Human Satellite Cell Transplantation and Regeneration from Diverse Skeletal Muscles.
Stem Cell Reports
This paper focused on identification of appropriate donor muscles for human muscle stem cell applications and characterization of endogenous human muscle stem cells. As human muscle stem cells had not been definitively characterized or transplanted, the initial main focus of this CIRM grant was to do so with stem cells from diverse muscles and, combined with our clinical understanding of expendability of different muscles, choose human muscles that will be appropriate to harvest stem cells from in future applications. We have accomplished that and published the essential results in this report.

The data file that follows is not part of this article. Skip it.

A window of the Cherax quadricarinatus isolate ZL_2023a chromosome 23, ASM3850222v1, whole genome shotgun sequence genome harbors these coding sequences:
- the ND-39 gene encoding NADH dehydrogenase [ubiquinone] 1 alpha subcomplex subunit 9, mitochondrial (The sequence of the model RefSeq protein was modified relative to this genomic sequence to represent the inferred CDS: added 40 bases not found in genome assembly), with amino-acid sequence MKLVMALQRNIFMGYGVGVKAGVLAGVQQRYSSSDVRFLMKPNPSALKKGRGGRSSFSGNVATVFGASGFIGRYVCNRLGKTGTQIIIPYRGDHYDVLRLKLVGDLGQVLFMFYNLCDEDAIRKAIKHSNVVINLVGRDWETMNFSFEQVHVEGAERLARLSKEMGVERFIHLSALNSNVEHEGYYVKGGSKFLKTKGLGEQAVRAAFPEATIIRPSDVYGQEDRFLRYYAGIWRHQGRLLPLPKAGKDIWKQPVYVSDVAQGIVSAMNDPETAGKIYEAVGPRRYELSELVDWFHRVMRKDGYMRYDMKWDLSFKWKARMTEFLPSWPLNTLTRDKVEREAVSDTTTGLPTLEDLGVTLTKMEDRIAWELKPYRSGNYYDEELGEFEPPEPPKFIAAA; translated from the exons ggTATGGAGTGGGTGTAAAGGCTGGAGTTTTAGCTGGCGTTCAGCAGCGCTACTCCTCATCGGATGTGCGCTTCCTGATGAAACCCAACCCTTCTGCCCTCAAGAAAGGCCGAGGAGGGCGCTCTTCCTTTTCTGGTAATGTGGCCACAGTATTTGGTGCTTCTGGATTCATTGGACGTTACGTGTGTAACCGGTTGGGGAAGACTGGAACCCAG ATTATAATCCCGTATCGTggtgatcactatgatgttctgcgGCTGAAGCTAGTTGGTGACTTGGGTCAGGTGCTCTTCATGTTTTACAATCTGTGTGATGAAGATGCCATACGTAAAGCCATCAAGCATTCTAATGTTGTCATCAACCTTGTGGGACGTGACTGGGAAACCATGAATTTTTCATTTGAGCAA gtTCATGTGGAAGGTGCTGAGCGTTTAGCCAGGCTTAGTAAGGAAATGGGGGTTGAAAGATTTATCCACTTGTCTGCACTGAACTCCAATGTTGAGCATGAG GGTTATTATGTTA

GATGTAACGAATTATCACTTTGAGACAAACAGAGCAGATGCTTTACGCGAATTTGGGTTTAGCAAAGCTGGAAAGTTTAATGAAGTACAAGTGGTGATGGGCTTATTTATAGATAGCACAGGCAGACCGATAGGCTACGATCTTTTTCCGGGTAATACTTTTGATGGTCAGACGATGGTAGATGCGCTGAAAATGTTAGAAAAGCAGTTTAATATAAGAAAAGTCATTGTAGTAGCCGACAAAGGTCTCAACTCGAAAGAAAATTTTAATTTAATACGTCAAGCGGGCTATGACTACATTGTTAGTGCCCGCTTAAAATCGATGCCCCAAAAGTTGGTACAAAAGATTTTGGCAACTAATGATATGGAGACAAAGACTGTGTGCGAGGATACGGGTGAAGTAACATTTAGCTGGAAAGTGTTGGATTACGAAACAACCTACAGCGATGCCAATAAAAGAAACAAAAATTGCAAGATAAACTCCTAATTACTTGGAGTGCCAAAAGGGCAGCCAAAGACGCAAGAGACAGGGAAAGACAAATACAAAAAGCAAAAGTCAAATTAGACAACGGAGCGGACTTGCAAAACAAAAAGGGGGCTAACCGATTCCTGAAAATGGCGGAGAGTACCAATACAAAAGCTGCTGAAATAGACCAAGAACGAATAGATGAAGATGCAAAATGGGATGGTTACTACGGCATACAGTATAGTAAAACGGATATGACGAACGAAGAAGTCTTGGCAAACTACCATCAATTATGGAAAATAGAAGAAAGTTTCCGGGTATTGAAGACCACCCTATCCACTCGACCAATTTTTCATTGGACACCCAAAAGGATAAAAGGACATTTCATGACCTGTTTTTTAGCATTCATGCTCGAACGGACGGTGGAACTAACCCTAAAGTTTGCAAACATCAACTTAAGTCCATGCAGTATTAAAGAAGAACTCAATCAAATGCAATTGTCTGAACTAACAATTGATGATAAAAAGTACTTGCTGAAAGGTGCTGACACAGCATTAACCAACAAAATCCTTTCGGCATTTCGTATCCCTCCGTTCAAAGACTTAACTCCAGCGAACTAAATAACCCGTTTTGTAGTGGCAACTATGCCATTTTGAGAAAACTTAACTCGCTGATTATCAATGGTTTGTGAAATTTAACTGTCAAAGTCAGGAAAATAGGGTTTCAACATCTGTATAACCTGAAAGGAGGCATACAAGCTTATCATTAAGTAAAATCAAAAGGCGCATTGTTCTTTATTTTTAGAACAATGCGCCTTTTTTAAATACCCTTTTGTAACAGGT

Identification of human satellite cells that fulfill muscle stem cell criteria is an unmet need in regenerative medicine. This hurdle limits understanding how closely muscle stem cell properties are conserved among mice and humans and hampers translational efforts in muscle regeneration. Here, we report that PAX7 satellite cells exist at a consistent frequency of 2-4 cells/mm of fiber in muscles of the human trunk, limbs, and head. Xenotransplantation into mice of 50-70 fiber-associated, or 1,000-5,000 FACS-enriched CD56(+)/CD29(+) human satellite cells led to stable engraftment and formation of human-derived myofibers. Human cells with characteristic PAX7, CD56, and CD29 expression patterns populated the satellite cell niche beneath the basal lamina on the periphery of regenerated fibers. After additional injury, transplanted satellite cells robustly regenerated to form hundreds of human-derived fibers. Together, these findings conclusively delineate a source of bona-fide endogenous human muscle stem cells that will aid development of clinical applications.